As the baby-boomers move into their “Golden Years,” America is ill prepared for the challenges that the nation will face with this aging population.
Baby-Boomers, defined as those born between 1946 and 1964, account for about 77 million people and — according to AARP — 10,000 turn 65 every day. According to the U.S. Census Bureau the median age in the United States increased from 35.3 to 37.9 years between 2000 and 2016 with an increase in residents over 65 from 12.4 to 15.2 percent of the population.
This growing segment of the population faces many issues, not least of which is loss of independence. Simple tasks such as running errands, preparing meals, taking medication, companionship, personal hygiene, paying bills, laundry and household tasks and transportation, will become monumental efforts forcing dependency on others.
At some point all of them will be unable to drive — further limiting their ability to accomplish these daily tasks, further limiting their sphere of social interaction. That is when they will find how dependent our culture has become on the automobile and the extent to which our daily activity revolves around easy access to transportation.
Seniors are more likely to incur multiple chronic health conditions, requiring specialists in multiple fields as well as geriatric medicine — from a shrinking health care work force.
Between 2011 and 2029 there will be a 73 percent increase of Americans 65 years or older, or a jump from 13 percent of the population to 20 percent. While this population transforms their health care from commercial insurance to Medicare, the population between 18 and 65 contributing to Medicare is projected to decrease from 63 to 57 percent of the population. Fewer people contributing to the Medicare fund and an increasing volume of people drawing from Medicare can only result in a shrinking fund.
As these issues slowly begin to control our daily lives, we will also be faced with growing isolation. Retirement severs the daily connection that bonds us with our co-workers. Health complications limit the ability to participate in community activities and maintain contacts with friends. As family and friends succumb to their ailments, circles of contacts shrink. Living alone heralds less and less family contact. Even if seniors live with children, those children usually work, leaving the dependent elderly isolated during the day. These issues are usually not instantaneous but build over time.
In “Get Old, Tune Out: Is Technology Leaving the Elderly in the Dust?” Scott Sterling observes that the digital revolution — indispensable to our current society — is leaving our elderly behind. Not only are things that worked for Boomers obsolete, so are the things that are replacing these things at an ever-increasing pace. To those who lived with CDs replacing their record players, iPods replaced the CD, and now iPods are obsolete! Sterling states “People with a lot of gas left in the tank risk being shut out of our society’s tech-saturated way of life,” fostering the isolation.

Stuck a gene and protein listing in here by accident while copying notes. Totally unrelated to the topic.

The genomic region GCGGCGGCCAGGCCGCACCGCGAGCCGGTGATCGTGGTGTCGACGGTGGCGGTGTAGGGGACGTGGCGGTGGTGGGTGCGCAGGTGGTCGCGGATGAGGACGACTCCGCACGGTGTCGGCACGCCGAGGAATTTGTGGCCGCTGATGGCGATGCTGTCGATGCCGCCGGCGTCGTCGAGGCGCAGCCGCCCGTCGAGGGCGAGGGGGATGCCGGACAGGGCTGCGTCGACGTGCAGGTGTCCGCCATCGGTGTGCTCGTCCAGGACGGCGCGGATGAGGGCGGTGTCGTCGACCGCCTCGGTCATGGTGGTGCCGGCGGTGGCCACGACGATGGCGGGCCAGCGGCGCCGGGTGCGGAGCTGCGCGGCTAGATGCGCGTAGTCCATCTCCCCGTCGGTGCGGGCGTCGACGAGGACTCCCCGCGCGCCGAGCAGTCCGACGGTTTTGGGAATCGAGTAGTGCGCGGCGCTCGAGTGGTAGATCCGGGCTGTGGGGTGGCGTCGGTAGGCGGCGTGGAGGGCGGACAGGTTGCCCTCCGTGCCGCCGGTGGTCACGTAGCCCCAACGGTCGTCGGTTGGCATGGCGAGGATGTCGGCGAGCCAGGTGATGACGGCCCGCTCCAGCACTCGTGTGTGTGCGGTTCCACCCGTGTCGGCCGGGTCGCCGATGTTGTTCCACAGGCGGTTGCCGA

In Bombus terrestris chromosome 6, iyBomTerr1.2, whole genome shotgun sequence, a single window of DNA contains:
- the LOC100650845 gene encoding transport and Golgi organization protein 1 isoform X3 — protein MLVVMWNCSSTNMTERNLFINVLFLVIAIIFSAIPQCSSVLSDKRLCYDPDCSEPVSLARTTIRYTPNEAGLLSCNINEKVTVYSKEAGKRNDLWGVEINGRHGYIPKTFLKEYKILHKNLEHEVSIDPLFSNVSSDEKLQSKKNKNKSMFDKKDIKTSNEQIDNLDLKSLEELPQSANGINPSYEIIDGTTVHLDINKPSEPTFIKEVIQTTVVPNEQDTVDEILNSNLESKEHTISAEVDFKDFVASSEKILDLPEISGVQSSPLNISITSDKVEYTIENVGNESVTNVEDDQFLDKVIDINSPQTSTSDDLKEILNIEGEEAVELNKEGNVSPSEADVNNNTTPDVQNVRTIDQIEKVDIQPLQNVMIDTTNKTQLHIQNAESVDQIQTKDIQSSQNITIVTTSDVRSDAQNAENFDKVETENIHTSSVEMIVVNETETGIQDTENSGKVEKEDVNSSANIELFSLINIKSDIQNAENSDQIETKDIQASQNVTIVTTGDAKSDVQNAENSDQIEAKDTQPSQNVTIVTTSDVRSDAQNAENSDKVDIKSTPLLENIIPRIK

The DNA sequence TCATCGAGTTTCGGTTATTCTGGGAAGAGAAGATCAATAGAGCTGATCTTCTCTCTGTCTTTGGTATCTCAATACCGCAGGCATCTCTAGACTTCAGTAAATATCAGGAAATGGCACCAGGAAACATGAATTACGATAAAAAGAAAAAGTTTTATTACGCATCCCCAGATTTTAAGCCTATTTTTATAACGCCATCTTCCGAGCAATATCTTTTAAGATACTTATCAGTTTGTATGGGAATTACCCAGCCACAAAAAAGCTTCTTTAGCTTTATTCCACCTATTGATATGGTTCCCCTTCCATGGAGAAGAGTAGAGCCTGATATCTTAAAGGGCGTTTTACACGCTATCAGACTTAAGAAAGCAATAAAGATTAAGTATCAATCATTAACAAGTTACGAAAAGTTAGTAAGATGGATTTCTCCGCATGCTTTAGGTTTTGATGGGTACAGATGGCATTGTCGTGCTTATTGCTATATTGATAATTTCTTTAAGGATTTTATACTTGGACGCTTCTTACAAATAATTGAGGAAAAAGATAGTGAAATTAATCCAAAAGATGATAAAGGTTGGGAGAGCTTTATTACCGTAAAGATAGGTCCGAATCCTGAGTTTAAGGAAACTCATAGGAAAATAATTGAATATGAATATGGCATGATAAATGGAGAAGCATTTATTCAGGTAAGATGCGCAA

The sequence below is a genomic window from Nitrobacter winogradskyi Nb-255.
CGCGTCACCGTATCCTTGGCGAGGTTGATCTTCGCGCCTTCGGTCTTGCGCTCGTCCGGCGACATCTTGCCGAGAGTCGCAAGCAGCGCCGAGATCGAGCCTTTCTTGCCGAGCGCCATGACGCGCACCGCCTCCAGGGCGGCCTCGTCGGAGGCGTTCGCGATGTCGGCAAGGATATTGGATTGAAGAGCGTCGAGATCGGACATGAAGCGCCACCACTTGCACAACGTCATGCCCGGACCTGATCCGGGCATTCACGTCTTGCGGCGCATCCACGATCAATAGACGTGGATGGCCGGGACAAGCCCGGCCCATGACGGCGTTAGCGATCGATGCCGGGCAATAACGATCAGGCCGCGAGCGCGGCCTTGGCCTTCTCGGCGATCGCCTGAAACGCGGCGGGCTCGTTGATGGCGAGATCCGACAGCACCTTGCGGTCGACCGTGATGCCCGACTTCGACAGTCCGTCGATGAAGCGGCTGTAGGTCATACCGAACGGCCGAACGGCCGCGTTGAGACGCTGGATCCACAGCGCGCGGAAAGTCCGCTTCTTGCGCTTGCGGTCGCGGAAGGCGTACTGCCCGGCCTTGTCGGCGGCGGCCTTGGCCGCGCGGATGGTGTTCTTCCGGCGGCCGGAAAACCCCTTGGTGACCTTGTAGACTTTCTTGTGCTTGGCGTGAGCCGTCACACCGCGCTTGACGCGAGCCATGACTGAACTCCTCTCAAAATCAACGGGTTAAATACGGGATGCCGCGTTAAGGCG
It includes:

The Administration On Aging (AOA) lists physical abuse, sexual abuse, neglect, exploitation, financial abuse, emotional abuse, abandonment and self-neglect as forms of elder abuse. Older, frail, those dependent of other are the most vulnerable, and this dark side exposes that all too often elder abuse is perpetrated by relatives, friends or other trusted caregivers.
The Federal Reserve reports that 13 percent of the non-retired over 60 years old have no retirement savings. CNBC reports that the median savings for those aged 56-61 is only $17,000. The results of a Money Magazine survey indicate 74 percent of the people surveyed aged 60 and over are behind the benchmarks for their retirement savings. All of these indicate a mounting retirement financial crisis.
The increasing percentage of an elderly population will bring on a society growing in dependence, volume and complexity of health care requirements, isolation, financial insolvency and vulnerable to all forms of abuse. All this with a population that is being left behind in today’s increasing shift to high tech digital requirements.
Historically, the family provided relief for the elderly as they aged with grace. But the geographic dispersal of the modern family leaves few able to depend on the proximity of family as a support mechanism for their daily requirements. Where is society going to get the resources in human, financial, legal, health care and social capital to deal with these mounting challenges? Who has the capacity and proficiency of taking on the responsibility for developing a comprehensive strategy to provide this relief?
John M. DeMaggio is a retired Special Agent in Charge for the U.S. Postal Service Inspector General. He is also a retired Captain in the U.S. Navy, where he served in Naval Intelligence. The above is the opinion of the author and is not meant to reflect the opinion of the U.S. Navy or the U.S. Government.